June 22, 2003
June 22, 2003
June 25, 2003
8.454.1 - 8.454.13
Dynamic Modeling with Constraint-based CAD in Introductory Engineering Graphics Eric N. Wiebe, Ted J. Branoff, and Nathan W. Hartman NC State University, Raleigh, NC
ABSTRACT: This presentation is part of an ongoing research project by the authors looking at how constraint-based 3D modeling can be used as a vehicle for rethinking instructional approaches to engineering design graphics. A particular goal is moving from a mode of instruction based on the crafting by students and assessment by instructors of static 2D drawings and 3D models. Instead, an approach based on dynamic modeling is proposed. This approach provides the opportunities for students to learn about geometry through the embedding of geometric behaviors into models and then testing these behaviors via dynamic change of the model. An advantage to dynamic modeling is the ability to provide visual embodiment to the underlying logic of the constraint strategy, providing direct feedback to the student and a straightforward mechanism for assessment by the instructor. Also, this approach mimics the real-world activities of engineers and designers executing 'change orders' on their virtual product models. As such, this approach is better aligned with larger goals of better problem- solving abilities in the technology and engineering workforce. A previously developed taxonomy of geometric behaviors is used to guide the development of activities that provide an appropriate range of activities for the students. Example instructional activities will be presented..
I. Introduction Over the last two years, the faculty in the Graphic Communications program at North Carolina State University has been integrating constraint-based solid modeling into their introductory engineering and technical graphics courses 1. While 3D constraint-based modeling has been in use in industry for more than ten years, it has only been within the last few years that there has been widespread adoption of these modeling tools at colleges and universities. 3D modeling tools have been identified as a key component of some areas of engineering education for a while 2 , but it has only been recently that educators have begun to investigate how the newer constraint-based modeling tools bring a new set of possibilities to instruction 3. Even more recently, researchers have looked more holistically at how these constraint-based tools can be effectively integrated into a modern engineering graphics curriculum 1, 4, 5. In looking at the curricular implications of these tools, it becomes important to identify what are the core concepts and abilities we intend for students to gain from an introductory course in engineering graphics.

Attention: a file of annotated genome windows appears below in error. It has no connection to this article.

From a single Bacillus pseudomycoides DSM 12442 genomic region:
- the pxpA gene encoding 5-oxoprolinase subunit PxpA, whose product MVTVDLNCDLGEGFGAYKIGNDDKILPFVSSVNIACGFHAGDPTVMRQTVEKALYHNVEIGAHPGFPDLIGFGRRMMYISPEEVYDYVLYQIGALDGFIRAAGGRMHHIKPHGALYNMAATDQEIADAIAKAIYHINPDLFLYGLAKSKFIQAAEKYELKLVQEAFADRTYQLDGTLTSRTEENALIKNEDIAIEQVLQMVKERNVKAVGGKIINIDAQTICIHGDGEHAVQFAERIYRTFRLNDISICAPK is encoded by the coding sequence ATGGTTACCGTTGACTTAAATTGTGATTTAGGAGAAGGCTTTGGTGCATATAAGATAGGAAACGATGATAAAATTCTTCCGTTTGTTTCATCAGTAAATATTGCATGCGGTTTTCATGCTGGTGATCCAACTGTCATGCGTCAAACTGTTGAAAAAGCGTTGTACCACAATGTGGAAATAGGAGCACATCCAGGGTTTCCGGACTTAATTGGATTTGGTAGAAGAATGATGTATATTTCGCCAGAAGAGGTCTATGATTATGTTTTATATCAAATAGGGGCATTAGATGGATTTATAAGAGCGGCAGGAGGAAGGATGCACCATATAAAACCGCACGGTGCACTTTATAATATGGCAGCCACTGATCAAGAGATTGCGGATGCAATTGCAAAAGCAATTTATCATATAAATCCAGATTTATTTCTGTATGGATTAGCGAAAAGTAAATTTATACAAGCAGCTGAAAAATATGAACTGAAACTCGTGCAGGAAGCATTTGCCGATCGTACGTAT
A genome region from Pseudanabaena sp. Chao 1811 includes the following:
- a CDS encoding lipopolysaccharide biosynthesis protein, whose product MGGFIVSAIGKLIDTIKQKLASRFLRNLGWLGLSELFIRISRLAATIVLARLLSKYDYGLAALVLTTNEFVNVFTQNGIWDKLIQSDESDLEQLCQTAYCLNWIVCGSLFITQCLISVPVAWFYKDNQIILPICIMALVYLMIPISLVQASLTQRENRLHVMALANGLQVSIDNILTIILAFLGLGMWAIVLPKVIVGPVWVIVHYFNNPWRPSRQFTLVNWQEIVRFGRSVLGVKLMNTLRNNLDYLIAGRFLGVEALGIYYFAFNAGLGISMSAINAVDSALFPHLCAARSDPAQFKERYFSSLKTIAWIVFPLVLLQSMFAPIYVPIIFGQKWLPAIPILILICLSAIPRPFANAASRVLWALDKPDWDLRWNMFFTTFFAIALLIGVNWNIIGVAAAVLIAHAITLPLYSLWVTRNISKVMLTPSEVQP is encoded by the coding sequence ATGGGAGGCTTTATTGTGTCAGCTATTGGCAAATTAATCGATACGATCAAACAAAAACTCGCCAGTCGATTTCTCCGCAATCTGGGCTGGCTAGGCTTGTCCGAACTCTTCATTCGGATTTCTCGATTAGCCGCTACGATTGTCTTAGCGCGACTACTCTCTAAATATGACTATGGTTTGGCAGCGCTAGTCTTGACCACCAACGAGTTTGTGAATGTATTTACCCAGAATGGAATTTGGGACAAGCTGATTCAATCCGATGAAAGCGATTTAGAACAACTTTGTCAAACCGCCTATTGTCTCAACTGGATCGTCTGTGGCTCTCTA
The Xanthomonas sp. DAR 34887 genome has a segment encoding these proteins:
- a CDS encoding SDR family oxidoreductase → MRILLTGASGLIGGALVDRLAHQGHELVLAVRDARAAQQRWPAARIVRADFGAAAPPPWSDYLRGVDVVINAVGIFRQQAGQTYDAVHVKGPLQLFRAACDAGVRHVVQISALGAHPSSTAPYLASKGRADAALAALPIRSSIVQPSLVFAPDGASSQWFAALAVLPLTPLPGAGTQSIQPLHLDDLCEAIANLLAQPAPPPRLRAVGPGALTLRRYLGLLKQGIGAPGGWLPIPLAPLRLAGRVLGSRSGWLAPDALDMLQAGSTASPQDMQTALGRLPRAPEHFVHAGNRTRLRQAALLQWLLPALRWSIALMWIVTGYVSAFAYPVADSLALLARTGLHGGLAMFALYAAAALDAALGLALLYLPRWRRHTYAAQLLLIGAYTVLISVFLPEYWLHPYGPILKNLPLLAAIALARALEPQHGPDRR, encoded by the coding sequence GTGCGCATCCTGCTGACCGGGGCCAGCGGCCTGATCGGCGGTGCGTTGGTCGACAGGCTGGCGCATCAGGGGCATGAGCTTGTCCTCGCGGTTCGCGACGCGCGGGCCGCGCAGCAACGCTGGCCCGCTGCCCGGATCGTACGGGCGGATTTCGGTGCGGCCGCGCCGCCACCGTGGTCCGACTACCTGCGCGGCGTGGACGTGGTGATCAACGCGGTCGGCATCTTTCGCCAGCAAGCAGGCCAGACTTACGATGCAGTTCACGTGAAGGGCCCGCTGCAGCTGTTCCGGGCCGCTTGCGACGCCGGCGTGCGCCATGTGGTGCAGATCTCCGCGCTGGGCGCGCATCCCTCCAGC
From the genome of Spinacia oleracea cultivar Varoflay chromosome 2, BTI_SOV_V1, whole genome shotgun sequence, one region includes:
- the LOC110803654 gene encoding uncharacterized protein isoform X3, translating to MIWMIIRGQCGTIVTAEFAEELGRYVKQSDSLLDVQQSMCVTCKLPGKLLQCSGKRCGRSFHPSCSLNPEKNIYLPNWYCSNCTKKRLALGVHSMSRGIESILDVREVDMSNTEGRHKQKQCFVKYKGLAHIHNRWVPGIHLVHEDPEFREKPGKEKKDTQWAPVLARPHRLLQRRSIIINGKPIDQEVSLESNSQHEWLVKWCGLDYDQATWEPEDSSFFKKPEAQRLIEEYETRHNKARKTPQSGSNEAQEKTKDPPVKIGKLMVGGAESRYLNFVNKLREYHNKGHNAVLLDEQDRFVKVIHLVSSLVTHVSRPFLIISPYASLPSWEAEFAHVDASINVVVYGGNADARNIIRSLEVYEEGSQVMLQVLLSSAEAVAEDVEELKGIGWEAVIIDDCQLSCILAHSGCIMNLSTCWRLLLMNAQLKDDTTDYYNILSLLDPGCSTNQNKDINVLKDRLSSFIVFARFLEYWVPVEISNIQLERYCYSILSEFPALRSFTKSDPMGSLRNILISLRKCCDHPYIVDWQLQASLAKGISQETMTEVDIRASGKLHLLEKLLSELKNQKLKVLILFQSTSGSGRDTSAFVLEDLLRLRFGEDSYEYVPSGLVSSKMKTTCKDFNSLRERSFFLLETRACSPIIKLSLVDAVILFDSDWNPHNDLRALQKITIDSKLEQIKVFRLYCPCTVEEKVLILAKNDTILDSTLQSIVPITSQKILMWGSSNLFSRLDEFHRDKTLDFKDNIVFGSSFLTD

The knowledge and abilities gained have to be relevant both in the short term for further courses they will be taking in school and in the long term as life-long learners and productive workers in industry 6. A particular challenge is to strike a balance between narrowly defined competencies with particular software tools and larger 'big picture' conceptual knowledge about what drives this whole class of constraint-based modeling tools. 7, 8 has previously outlined the similarities in the underlying functionality between the most popular constraint-based tools and their relatively accessible user interfaces. This trend continues to this day and has largely removed the need to focus large portions of an engineering graphics course to training on specific software packages Proceedings of the 2003 American Society for Engineering Education Annual Conference & Exposition. Copyright 2003, American Society for Engineering Education
Wiebe, E., & Branoff, T., & Hartman, N. (2003, June), Dynamic Modeling With Constraint Based Cad In Introductory Engineering Graphics Paper presented at 2003 Annual Conference, Nashville, Tennessee. 10.18260/1-2--12493
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